Is it time to put traditional cold therapy in rehabilitation of soft-tissue injuries out to pasture?

World J Clin Cases. 2021 Jun 16;9(17):4116-4122. doi: 10.12998/wjcc.v9.i17.4116.


Cold therapy has been used regularly as an immediate treatment to induce analgesia following acute soft-tissue injuries, however, a prolonged ice application has proved to delay the start of the healing and lengthen the recovery process. Hyperbaric gaseous cryotherapy, also known as neurocryostimulation, has shown the ability to overcome most of the limitations of traditional cold therapy, and meanwhile promotes the analgesic and anti-inflammatory effects well, but the current existing studies have shown conflicting results on its effects. Traditional cold therapy still has beneficial effect especially when injuries are severe and swelling is the limiting factor for recovery after soft-tissue injuries, and therefore no need to be entirely put out to pasture in the rehabilitation practice. Strong randomized controlled trials with good methodological quality are still needed in the future to evaluate the effects of different cryotherapy modalities.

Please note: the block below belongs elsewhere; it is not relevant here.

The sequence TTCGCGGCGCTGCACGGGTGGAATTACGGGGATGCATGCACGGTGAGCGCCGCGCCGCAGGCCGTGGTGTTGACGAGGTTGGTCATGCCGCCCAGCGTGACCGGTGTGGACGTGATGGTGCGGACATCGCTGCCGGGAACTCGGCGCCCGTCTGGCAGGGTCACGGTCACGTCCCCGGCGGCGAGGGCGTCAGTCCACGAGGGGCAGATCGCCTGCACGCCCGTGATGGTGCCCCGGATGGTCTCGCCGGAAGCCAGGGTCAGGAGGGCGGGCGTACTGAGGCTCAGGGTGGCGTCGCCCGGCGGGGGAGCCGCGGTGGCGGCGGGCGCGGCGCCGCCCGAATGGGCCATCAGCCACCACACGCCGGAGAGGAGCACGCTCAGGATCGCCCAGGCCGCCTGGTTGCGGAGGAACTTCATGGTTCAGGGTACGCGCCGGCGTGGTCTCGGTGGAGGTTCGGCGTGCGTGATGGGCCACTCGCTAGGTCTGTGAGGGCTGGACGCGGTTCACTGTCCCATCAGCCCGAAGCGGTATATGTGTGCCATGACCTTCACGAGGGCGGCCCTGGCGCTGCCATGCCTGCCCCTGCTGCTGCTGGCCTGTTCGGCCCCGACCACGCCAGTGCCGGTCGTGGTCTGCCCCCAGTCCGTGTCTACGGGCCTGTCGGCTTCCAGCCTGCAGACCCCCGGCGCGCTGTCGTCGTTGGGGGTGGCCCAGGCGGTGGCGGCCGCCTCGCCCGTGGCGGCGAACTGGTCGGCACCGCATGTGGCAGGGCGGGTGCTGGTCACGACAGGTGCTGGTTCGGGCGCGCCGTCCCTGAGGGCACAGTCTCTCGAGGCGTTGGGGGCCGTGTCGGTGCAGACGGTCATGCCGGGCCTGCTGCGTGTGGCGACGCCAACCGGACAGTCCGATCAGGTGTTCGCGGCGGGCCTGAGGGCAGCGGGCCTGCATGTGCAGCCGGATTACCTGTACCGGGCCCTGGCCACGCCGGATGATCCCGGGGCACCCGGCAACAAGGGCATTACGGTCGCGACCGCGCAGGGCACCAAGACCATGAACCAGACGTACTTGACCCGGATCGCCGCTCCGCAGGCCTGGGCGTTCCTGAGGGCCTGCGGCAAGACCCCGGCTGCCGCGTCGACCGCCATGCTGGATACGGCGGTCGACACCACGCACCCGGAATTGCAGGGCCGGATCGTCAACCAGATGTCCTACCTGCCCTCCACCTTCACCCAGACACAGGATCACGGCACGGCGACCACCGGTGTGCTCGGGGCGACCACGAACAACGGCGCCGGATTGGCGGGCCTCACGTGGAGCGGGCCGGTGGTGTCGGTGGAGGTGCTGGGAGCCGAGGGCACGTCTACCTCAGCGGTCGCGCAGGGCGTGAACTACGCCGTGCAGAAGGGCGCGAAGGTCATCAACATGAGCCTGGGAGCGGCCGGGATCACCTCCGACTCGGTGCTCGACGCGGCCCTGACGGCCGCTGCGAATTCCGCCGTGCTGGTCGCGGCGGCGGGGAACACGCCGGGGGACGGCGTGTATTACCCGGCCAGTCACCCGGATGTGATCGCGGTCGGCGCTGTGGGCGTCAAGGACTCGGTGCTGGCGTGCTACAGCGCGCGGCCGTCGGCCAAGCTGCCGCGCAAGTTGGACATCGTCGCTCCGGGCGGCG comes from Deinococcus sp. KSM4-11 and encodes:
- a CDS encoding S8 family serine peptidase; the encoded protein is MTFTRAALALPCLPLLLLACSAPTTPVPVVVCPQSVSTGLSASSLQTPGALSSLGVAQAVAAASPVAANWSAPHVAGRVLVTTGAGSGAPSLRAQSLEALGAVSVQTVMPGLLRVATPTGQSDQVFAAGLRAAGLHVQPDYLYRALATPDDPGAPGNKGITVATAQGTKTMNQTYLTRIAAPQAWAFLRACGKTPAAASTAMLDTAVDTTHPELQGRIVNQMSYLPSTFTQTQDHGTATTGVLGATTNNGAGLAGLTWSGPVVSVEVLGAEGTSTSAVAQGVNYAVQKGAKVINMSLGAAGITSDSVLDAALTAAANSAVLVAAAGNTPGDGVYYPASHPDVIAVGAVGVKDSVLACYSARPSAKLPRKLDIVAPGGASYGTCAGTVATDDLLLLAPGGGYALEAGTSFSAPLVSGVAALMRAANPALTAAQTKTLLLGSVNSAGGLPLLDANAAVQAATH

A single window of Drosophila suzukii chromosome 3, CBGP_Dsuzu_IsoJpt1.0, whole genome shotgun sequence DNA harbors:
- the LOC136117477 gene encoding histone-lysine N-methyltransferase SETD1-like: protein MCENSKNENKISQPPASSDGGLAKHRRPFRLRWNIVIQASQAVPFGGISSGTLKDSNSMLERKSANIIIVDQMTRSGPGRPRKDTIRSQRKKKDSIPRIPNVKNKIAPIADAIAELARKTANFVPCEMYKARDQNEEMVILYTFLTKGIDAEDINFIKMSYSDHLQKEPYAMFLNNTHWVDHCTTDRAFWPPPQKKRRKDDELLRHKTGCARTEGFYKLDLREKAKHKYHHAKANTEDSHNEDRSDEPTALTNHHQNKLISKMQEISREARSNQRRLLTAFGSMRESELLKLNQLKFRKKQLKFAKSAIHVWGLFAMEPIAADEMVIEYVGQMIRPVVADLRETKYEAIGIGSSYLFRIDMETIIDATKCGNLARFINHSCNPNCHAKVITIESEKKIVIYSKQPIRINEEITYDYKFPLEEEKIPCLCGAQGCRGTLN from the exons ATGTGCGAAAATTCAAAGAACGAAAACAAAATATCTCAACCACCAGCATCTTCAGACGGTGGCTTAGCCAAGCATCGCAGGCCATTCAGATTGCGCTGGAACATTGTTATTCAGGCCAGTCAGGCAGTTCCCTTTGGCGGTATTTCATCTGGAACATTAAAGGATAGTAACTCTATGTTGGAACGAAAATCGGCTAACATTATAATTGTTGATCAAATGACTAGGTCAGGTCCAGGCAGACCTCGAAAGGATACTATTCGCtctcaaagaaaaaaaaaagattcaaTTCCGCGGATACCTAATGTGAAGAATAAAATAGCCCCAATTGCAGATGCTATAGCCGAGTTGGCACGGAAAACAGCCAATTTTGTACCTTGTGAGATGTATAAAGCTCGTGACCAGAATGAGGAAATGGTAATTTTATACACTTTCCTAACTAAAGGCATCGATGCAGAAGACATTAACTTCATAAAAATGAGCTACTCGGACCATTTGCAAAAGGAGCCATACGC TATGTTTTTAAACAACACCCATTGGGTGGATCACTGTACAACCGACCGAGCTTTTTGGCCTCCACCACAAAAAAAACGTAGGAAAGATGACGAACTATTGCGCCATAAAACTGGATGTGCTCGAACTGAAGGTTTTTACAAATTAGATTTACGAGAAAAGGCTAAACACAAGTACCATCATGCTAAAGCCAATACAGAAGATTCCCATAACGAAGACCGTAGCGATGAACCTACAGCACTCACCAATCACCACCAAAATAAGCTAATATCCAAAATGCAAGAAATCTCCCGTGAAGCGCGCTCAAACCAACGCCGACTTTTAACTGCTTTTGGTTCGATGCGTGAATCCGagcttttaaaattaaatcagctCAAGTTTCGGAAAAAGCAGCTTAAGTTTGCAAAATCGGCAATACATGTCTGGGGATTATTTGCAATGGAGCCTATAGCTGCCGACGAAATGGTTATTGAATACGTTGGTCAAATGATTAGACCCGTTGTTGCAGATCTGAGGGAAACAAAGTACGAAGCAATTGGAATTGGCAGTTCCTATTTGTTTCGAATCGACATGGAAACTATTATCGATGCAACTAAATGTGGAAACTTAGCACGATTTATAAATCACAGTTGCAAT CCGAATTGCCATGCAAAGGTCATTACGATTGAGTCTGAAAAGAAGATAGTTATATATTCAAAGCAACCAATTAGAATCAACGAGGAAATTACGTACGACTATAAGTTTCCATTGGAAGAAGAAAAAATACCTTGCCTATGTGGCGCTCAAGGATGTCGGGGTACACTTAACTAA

Keywords: Cold therapy; Cryotherapy; Hyperbaric gaseous cryotherapy; Neurocryostimulation; Soft tissue injury.

Publication types

  • Editorial